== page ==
SAI library in shambles | india | Hindustan Times
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SAI library in shambles

Even as the 2010 Commonwealth Games Organising Committee is harping on building a legacy for the future, the Sports Authority of India is failing to preserve a 26-year-old library, inaugurated by former prime minister of India, late Rajiv Gandhi in 1983, reports Sahil Sharma.

india Updated: Sep 04, 2009 23:05 IST
Sahil Sharma

Even as the 2010 Commonwealth Games Organising Committee is harping on building a legacy for the future, the Sports Authority of India is failing to preserve a 26-year-old library, inaugurated by former prime minister of India, late Rajiv Gandhi in 1983.

The library, housed inside the Indira Gandhi Stadium, is in a state of utter neglect with the SAI authorities not doing one bit to stop its rapid deterioration. Books, mostly related to sports and worth Rs 2.5 lakh, were destroyed by the incessant rains over the last couple of days while they were being shifted from their prescribed place in the Jawaharlal Nehru Stadium to IG Stadium.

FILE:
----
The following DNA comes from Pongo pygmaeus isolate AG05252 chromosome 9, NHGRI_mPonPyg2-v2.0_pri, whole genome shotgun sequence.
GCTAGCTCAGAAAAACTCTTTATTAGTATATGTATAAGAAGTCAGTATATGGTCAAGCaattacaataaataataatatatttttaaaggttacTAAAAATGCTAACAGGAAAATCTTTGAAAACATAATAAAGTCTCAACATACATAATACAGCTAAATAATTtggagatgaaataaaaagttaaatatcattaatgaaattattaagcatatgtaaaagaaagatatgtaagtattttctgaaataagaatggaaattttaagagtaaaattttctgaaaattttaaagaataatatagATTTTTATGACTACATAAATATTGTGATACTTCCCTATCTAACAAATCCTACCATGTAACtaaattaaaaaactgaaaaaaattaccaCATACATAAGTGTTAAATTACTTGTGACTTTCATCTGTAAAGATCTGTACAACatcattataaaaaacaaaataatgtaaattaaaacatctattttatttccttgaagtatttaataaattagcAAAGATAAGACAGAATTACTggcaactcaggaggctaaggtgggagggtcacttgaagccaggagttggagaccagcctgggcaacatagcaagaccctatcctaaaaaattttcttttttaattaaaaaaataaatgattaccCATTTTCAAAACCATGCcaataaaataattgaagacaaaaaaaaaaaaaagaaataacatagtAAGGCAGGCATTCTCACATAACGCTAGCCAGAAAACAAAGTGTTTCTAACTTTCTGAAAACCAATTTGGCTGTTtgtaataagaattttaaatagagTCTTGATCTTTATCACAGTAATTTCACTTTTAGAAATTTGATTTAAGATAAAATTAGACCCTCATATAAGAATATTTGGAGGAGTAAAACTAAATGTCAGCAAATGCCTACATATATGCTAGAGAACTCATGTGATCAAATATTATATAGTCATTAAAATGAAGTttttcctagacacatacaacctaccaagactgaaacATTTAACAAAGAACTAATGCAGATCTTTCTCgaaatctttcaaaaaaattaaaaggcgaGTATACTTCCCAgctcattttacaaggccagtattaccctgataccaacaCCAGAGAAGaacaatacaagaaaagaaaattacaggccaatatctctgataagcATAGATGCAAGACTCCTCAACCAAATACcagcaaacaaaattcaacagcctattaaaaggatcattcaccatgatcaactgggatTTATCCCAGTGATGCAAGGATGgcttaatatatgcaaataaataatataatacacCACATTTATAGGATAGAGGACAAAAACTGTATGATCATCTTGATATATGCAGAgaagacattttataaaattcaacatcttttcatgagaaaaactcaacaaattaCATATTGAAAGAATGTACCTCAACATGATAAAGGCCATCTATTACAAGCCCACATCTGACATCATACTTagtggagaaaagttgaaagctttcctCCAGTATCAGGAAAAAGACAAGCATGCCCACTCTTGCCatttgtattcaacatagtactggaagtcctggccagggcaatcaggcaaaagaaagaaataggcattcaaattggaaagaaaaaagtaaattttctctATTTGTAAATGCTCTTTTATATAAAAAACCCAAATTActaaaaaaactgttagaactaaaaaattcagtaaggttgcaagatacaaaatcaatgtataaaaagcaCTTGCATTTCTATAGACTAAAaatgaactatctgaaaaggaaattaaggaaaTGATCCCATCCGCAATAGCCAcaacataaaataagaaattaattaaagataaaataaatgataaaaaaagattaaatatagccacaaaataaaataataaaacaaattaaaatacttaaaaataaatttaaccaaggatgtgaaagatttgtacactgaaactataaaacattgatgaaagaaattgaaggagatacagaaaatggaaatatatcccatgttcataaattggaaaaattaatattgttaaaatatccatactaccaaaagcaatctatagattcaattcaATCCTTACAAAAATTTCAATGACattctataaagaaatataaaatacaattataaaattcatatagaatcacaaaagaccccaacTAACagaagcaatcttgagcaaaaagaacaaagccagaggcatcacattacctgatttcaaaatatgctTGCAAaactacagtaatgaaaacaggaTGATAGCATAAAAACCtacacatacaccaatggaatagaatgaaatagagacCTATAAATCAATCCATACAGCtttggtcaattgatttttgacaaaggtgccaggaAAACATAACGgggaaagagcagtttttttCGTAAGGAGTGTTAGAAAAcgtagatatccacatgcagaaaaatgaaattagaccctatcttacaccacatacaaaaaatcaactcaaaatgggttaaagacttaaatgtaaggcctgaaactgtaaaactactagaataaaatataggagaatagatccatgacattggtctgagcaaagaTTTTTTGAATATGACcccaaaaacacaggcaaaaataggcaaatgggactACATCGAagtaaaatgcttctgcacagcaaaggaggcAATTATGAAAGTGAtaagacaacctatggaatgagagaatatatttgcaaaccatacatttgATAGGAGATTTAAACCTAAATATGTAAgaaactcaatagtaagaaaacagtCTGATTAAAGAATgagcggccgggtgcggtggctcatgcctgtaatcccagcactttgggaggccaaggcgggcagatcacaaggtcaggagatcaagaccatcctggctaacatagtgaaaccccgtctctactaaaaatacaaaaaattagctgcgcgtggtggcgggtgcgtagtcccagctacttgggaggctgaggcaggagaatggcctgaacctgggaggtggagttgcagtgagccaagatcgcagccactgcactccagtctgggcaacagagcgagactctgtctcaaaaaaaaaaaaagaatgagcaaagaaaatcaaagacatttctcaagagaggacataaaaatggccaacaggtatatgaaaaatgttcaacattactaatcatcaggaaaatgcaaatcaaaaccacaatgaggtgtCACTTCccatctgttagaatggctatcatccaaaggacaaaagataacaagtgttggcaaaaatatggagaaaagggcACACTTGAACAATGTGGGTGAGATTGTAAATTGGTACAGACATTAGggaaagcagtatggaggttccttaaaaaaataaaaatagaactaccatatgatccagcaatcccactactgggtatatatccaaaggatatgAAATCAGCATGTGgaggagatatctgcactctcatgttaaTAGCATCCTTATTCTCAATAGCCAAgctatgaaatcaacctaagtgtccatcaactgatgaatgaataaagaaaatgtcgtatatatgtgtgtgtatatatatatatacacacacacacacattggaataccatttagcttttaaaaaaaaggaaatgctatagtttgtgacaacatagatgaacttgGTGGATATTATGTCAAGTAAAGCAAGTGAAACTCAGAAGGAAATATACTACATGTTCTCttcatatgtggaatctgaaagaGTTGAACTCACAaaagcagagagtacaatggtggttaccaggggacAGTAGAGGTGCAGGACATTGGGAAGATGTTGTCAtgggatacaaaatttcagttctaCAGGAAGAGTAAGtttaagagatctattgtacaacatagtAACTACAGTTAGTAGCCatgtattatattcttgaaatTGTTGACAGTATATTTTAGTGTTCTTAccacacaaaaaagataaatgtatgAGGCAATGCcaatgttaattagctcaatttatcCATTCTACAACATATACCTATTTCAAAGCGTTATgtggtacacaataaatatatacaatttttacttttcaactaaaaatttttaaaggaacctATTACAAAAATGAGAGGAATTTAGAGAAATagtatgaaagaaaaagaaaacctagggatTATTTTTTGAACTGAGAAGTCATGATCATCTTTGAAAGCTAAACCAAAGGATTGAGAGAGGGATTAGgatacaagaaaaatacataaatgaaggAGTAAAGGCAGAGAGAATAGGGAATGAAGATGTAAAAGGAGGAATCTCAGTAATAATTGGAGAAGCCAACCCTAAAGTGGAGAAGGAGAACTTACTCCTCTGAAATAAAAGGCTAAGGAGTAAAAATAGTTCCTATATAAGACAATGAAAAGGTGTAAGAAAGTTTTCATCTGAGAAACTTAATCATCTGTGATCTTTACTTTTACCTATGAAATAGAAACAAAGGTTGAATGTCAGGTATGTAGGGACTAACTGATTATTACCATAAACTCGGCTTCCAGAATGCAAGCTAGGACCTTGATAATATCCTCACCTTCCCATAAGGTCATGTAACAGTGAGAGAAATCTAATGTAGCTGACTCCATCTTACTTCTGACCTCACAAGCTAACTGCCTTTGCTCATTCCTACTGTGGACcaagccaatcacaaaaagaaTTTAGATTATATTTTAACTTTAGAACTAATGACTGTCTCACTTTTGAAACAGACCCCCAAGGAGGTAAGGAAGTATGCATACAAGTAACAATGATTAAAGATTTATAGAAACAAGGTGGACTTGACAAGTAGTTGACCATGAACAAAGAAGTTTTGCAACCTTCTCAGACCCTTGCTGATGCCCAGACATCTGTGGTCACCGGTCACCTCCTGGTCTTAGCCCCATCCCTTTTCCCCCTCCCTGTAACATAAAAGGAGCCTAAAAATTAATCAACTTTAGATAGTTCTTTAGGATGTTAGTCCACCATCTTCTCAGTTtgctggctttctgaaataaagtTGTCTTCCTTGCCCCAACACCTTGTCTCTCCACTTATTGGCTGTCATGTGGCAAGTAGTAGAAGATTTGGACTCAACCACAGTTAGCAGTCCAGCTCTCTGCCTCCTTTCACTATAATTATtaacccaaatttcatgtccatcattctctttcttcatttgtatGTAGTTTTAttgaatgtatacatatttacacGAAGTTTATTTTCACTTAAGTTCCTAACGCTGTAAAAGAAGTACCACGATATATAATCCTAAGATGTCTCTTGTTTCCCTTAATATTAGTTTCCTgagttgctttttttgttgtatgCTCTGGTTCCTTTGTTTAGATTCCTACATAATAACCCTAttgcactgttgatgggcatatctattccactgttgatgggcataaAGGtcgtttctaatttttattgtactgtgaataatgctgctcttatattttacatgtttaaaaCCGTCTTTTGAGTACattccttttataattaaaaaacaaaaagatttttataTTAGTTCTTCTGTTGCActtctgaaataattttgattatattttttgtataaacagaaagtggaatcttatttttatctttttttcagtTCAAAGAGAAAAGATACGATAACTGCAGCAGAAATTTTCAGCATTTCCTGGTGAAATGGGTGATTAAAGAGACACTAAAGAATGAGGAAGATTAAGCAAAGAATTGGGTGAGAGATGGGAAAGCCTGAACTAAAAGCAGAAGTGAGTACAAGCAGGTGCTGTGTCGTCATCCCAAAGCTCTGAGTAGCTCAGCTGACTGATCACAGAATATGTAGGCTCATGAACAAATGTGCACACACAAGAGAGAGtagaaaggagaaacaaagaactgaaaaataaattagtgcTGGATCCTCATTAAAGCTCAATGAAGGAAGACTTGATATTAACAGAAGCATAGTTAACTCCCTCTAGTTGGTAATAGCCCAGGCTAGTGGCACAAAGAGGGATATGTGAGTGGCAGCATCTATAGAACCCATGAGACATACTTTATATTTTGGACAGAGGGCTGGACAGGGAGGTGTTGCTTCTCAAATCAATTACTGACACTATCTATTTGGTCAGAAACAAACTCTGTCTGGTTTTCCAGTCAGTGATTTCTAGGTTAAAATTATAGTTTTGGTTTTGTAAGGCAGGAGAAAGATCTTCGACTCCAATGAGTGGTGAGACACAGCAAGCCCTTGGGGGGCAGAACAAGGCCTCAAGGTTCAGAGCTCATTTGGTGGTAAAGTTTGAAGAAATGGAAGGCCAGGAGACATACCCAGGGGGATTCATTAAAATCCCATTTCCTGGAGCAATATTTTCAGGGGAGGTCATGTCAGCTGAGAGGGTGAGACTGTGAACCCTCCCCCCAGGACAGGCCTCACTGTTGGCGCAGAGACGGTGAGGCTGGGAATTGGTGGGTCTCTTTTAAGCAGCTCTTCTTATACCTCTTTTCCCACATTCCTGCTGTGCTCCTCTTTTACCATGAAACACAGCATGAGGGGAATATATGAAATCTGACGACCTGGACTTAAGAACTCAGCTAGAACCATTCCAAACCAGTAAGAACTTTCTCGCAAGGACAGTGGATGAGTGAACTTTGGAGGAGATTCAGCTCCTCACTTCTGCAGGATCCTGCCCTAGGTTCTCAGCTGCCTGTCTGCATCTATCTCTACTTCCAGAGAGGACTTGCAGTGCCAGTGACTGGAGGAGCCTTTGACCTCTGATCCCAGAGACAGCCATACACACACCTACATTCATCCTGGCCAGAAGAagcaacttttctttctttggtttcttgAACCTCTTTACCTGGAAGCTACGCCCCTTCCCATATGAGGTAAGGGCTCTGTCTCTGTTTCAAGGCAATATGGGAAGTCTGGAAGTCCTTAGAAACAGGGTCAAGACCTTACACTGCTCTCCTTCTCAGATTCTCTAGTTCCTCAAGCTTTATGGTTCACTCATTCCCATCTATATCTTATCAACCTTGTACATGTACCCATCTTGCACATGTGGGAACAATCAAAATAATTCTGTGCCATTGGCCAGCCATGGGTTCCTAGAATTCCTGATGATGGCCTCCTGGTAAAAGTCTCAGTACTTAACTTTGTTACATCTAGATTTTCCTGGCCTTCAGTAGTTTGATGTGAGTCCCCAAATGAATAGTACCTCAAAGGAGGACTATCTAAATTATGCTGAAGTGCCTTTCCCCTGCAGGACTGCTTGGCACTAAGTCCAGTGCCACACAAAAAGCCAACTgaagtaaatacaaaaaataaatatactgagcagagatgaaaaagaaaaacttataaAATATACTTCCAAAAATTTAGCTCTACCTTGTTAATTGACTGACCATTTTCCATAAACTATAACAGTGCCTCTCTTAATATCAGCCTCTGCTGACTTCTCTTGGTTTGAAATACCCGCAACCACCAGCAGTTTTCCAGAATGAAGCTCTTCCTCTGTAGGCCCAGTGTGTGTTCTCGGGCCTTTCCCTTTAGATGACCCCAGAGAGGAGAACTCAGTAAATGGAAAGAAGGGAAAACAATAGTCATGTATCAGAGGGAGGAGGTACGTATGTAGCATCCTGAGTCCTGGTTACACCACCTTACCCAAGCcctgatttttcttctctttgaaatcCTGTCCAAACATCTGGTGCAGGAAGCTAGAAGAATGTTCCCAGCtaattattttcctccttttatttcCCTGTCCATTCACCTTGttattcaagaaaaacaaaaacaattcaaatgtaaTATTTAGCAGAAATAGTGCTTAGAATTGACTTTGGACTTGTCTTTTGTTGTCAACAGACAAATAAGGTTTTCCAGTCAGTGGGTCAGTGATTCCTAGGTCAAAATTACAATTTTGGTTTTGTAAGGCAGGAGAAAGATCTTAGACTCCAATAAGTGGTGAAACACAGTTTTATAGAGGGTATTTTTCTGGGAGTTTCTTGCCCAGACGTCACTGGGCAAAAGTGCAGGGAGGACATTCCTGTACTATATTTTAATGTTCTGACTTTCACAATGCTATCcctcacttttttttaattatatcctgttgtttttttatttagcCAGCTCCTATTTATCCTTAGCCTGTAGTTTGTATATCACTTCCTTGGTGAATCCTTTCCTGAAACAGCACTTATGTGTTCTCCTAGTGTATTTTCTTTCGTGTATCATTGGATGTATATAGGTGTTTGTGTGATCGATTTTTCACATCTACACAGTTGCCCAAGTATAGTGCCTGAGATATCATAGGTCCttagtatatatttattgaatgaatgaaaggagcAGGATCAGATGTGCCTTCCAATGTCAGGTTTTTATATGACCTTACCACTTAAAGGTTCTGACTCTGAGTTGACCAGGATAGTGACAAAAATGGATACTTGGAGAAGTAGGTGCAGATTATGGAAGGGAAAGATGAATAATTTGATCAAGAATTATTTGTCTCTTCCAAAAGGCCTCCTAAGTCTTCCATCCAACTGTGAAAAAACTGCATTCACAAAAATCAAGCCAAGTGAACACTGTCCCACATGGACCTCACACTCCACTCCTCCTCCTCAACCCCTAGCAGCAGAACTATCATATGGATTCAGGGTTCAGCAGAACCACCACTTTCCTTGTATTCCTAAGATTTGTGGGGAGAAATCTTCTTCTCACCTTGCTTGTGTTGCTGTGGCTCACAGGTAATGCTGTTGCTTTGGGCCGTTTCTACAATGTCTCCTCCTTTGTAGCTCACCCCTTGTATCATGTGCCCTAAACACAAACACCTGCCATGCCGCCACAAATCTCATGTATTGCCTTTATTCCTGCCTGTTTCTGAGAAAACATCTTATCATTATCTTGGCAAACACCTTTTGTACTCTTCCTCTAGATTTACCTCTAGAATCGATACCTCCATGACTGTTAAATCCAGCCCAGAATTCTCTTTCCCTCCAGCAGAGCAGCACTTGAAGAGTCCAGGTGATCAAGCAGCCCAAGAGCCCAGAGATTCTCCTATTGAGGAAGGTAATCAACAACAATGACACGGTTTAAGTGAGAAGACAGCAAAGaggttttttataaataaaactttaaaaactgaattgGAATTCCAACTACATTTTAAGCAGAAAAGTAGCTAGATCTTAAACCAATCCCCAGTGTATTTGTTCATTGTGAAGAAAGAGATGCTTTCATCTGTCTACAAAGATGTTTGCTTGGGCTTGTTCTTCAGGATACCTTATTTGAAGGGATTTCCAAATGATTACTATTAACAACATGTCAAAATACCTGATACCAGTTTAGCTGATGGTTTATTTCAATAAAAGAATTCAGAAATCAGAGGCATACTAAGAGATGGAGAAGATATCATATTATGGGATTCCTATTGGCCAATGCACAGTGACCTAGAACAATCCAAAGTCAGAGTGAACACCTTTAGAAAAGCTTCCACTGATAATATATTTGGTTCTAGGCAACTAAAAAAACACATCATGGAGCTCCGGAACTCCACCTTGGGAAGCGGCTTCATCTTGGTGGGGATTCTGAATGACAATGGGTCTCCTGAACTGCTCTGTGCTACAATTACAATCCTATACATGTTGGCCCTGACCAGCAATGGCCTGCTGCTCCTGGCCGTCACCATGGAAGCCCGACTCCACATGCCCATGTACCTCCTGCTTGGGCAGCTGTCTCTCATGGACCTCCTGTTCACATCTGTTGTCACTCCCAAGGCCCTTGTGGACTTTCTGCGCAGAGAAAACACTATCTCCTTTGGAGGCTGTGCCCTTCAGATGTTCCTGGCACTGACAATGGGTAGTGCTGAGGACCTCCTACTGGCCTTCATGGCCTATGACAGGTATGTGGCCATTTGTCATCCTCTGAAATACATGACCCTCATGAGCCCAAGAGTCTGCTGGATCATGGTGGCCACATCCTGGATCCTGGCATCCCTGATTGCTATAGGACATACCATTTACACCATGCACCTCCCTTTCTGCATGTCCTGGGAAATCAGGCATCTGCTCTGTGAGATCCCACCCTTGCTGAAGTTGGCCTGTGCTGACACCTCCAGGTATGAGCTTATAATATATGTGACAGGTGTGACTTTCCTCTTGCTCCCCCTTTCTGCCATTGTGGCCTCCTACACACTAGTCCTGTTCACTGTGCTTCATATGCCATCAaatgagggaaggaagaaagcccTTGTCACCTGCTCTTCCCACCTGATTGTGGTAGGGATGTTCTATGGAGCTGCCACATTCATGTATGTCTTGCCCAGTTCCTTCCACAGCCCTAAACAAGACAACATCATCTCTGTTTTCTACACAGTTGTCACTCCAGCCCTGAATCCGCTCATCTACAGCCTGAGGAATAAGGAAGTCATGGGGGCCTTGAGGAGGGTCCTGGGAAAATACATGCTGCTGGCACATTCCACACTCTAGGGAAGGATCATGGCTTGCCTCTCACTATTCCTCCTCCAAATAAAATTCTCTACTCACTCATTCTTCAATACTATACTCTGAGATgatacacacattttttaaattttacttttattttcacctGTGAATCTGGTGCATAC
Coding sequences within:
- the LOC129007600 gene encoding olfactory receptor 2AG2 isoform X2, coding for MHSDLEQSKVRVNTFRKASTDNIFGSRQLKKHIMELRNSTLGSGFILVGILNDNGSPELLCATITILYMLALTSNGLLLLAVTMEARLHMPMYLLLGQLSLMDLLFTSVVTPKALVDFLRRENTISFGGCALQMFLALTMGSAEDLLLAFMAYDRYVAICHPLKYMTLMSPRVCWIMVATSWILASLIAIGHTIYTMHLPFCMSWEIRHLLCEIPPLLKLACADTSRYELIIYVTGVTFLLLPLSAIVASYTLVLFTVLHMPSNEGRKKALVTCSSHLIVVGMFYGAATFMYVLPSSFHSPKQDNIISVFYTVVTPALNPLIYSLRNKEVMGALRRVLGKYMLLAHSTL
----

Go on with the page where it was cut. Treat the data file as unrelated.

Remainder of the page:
Some prized books dating back to 1956, and having records of Indian Olympians and athletes, have become scrap. The new SAI headquarters at the Nehru Stadium — constructed at a cost of Rs 40 crore — had earmarked a place for the library in its original design, but the place is now being given to Commonwealth Games officials.

SAI director-general, Sayan Chatterjee, refused to comment, saying it was "an internal matter.” The library was housed in the newly built Nehru Stadium building for only a few months before the powers-that-be decided to move it to IG Stadium. It is the second largest sports library in the country after NIS, Patiala.

“The library had been allotted ample space inside the Nehru Stadium building. But the SAI authorities allotted that space to top CWG officials,” a SAI official said.

Athletes like PT Usha, Ajit Pal Singh and RVS Rathore were frequent visitors to the library, which was created to give junior players an insight into top athletes' training methods and records.